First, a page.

India is first and foremost the land of smells. Entering the airport or most large buildings there is the unmistakeable smell of stale sweat and spices masked only by the copious amount of bleach used for cleaning in any Indian facility. It’s a comforting smell, as are the smells coming from the kitchen where I sit and ponder this. Cumin seeds crackling in ghee, fresh green chillies burning my nostrils and the smell of the cold steel thalis. Outside the streets are less appealing but nevertheless they have a real small. The smell of dirt,dung, exhaust fumes, aluminium,fresh flowers and sizzling street food trigger memories in my brain and livens me up.
I have been to India before. In a weird way, India feels like home for me. My father, falling in love with India when he was 21, has instilled this love in myself and my sister permanently, even going so far as to name us Leela and Lakshmi. I spent part of my childhood growing up in the lush foothills of the Himalayas, I spent christmas breaks traveling around Rajasthan with my family visiting family friends, eating Nutella smeared on Chapattis, searching for the best Dosas in Delhi. I love India, which is why I have decided to come back. From the minute I step off the plane, from my first taste of chai from a street vendor, the first rickshaw driver that tries to rip me off, the first conversation with head wobbles; from when I change into my Salwar Kamis in the Dubai airport, braiding my hair into a plait, applying a bindi – I feel home, enveloped by India’s crushing,warm and all-consuming hug.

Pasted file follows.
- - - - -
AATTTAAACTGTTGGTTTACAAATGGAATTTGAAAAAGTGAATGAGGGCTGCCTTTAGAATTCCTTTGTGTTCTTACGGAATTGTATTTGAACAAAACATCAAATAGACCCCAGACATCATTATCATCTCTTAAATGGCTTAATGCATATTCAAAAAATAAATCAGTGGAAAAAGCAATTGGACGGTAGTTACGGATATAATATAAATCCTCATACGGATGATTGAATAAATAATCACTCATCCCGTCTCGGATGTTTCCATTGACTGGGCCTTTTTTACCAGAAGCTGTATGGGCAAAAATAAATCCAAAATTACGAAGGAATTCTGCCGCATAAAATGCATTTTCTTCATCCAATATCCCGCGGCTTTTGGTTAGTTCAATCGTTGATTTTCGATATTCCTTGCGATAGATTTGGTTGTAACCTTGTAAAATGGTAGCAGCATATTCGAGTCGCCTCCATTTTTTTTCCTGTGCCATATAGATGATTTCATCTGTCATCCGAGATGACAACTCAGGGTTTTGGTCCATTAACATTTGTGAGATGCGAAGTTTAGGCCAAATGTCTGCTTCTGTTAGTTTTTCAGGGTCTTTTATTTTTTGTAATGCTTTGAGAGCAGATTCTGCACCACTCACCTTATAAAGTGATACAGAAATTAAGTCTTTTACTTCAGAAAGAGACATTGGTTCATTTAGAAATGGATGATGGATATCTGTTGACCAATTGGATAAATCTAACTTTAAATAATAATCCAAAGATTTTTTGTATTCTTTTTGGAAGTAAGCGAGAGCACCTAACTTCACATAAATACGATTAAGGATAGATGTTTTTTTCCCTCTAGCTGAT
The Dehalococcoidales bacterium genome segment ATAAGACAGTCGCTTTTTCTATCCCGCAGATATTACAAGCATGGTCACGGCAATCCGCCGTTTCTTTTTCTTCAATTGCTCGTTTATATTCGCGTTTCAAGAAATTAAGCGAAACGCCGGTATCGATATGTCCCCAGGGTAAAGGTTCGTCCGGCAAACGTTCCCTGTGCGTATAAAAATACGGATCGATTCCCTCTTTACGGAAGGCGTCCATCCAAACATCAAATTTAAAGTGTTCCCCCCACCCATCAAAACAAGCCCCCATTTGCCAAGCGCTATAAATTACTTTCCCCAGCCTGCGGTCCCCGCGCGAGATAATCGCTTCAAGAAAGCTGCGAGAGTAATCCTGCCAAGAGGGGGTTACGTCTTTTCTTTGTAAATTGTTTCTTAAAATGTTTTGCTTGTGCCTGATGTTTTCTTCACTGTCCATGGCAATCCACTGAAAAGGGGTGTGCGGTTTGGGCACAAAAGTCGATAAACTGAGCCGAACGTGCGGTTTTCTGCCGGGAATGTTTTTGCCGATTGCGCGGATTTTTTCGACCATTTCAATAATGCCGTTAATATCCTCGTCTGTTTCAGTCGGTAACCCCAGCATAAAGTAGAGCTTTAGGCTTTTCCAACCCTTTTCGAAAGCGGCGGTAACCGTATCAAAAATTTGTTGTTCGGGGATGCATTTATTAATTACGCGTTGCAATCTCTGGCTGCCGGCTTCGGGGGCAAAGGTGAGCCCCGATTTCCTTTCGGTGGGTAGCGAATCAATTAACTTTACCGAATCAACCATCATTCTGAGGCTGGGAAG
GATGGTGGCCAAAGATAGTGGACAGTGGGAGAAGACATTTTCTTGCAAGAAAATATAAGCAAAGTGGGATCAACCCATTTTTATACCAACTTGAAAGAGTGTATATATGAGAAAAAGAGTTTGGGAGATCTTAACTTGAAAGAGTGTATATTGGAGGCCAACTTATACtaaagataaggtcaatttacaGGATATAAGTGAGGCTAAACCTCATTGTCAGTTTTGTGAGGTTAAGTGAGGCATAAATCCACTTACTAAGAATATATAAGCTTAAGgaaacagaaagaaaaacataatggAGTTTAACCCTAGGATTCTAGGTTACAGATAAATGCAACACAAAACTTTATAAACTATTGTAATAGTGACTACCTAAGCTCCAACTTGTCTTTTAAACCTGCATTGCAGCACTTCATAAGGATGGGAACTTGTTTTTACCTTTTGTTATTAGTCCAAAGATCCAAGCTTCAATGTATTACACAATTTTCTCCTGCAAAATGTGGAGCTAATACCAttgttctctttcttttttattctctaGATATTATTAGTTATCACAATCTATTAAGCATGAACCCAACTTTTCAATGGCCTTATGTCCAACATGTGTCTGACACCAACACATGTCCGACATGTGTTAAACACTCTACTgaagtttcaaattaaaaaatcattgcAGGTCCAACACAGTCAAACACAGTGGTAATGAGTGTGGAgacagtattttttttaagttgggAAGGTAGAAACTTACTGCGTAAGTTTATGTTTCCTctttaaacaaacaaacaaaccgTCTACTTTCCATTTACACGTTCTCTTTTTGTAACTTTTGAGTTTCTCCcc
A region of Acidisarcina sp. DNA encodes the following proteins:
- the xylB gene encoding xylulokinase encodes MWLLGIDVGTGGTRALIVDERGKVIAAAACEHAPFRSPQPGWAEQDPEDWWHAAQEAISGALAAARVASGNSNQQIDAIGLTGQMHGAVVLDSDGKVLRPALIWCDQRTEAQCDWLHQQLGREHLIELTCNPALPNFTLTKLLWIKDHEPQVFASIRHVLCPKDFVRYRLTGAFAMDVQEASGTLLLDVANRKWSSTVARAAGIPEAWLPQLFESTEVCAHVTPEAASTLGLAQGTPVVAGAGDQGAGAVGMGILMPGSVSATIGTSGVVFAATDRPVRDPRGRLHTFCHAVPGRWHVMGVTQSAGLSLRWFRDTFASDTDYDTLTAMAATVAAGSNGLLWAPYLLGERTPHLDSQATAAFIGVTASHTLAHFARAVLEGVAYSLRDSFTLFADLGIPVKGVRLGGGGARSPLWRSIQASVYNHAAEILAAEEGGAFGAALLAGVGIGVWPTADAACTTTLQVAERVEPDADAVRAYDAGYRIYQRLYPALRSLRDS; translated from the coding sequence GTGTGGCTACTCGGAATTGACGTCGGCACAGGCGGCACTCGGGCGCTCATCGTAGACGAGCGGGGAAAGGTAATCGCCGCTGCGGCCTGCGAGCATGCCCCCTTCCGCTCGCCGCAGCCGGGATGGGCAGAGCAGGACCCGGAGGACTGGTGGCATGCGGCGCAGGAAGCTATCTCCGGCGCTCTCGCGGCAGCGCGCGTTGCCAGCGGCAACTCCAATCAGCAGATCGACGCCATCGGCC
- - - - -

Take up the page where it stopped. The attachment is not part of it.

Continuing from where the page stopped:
And so it is now. I sit cross-legged on the cold marble floor, the daughter of the cook curiously contemplating the giant white woman in front of her. A cup of warm sweet milk steams in front of me, a TV in the background blares popular Kollywood songs. My eyes are drooping and tired from a long day and night of travel. My head feels heavy, my mind clouded but I feel good, my heart is happy. How could it be otherwise? I am in India. I am home.